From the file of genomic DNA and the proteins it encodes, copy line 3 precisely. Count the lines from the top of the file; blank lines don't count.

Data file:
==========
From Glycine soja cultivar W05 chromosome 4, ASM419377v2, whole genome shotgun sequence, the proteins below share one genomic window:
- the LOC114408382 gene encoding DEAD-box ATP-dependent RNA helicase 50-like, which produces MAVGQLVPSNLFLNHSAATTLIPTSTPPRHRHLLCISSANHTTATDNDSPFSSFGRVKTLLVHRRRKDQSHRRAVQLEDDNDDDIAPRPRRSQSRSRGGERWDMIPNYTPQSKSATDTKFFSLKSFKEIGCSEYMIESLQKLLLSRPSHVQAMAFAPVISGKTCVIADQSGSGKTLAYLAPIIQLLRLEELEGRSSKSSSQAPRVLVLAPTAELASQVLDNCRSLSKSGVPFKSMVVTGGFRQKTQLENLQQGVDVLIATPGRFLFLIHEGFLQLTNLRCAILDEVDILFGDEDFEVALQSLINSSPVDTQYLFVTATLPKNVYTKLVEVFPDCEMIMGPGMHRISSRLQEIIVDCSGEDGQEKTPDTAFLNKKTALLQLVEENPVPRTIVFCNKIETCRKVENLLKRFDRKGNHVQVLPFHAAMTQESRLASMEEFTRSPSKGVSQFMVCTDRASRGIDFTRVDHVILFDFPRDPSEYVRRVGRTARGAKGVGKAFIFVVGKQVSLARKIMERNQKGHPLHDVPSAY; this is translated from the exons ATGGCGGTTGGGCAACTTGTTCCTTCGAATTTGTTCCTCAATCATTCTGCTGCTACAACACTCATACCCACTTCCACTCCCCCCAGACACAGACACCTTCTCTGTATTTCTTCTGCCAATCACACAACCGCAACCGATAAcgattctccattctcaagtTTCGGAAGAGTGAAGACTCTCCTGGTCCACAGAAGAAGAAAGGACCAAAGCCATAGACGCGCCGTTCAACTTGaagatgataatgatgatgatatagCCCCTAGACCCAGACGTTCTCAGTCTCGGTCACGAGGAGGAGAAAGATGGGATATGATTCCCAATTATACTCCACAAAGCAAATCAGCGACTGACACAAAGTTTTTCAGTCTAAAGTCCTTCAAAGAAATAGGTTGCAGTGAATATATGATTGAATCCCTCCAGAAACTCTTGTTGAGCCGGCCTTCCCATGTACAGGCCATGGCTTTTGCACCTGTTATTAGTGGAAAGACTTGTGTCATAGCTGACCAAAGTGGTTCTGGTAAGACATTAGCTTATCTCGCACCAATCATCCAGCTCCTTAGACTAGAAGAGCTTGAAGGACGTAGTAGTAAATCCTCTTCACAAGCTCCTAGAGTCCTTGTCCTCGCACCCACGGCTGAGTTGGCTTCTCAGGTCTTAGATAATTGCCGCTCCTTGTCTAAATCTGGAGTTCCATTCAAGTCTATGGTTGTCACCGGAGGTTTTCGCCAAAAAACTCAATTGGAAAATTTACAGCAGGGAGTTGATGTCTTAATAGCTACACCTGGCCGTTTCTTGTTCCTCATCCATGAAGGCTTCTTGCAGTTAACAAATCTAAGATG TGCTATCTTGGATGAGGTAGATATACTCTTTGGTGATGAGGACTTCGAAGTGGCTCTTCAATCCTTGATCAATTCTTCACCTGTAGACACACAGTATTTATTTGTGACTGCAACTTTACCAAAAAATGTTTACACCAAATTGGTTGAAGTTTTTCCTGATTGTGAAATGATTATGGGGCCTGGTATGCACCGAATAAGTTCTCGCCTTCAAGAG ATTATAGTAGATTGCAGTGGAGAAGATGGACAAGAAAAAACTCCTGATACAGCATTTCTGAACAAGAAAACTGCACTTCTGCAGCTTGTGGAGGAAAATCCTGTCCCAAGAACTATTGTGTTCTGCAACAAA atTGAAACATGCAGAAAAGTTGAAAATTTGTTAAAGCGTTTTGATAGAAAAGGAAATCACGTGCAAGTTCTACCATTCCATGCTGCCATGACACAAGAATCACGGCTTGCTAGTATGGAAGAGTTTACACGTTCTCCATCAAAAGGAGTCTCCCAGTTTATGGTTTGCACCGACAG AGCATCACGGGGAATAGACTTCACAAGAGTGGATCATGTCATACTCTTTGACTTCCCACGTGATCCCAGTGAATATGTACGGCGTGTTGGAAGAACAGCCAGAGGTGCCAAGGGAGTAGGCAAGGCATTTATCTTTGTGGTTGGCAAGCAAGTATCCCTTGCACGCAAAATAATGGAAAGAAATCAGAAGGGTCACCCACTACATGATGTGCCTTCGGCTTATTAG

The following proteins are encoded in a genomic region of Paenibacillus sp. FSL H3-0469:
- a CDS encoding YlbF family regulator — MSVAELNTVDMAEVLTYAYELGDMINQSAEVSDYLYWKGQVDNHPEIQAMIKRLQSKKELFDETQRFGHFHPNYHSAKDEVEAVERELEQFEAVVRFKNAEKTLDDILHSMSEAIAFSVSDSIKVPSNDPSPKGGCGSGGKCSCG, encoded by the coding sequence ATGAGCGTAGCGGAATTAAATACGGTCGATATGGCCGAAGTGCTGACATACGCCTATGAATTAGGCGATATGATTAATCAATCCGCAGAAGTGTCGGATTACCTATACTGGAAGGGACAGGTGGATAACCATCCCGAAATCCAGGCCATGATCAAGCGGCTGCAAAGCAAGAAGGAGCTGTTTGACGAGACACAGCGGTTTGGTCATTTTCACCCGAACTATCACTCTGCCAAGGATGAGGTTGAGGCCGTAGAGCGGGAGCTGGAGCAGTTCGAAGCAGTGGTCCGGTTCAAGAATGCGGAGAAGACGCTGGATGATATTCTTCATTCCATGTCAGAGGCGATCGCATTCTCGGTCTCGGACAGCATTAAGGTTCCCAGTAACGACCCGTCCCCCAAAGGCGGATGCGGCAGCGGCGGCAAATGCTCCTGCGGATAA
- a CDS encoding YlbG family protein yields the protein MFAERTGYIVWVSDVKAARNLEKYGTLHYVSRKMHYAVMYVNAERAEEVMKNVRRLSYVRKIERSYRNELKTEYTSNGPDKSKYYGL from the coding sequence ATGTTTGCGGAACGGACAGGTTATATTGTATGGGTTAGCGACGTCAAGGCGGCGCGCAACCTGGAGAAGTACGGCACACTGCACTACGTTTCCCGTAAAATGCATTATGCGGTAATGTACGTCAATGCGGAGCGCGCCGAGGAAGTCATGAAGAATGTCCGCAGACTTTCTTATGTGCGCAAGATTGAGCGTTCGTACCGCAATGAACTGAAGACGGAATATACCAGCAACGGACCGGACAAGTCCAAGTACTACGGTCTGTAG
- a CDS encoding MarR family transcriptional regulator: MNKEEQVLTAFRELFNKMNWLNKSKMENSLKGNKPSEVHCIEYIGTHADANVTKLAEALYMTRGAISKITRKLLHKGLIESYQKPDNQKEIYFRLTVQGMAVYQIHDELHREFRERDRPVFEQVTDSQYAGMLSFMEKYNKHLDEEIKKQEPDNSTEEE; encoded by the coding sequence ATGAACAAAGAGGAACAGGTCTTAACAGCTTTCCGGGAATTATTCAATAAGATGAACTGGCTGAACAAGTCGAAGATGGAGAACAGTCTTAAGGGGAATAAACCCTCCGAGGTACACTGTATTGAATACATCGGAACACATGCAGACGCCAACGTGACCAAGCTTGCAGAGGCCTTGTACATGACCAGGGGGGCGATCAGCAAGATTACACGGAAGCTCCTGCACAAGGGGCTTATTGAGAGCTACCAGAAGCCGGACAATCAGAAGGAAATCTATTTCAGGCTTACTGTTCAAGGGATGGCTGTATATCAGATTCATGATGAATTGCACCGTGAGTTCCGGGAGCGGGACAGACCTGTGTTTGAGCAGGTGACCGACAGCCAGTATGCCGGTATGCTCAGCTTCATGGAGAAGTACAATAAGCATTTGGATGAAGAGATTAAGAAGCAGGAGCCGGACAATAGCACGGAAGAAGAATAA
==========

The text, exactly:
The following proteins are encoded in a genomic region of Paenibacillus sp. FSL H3-0469: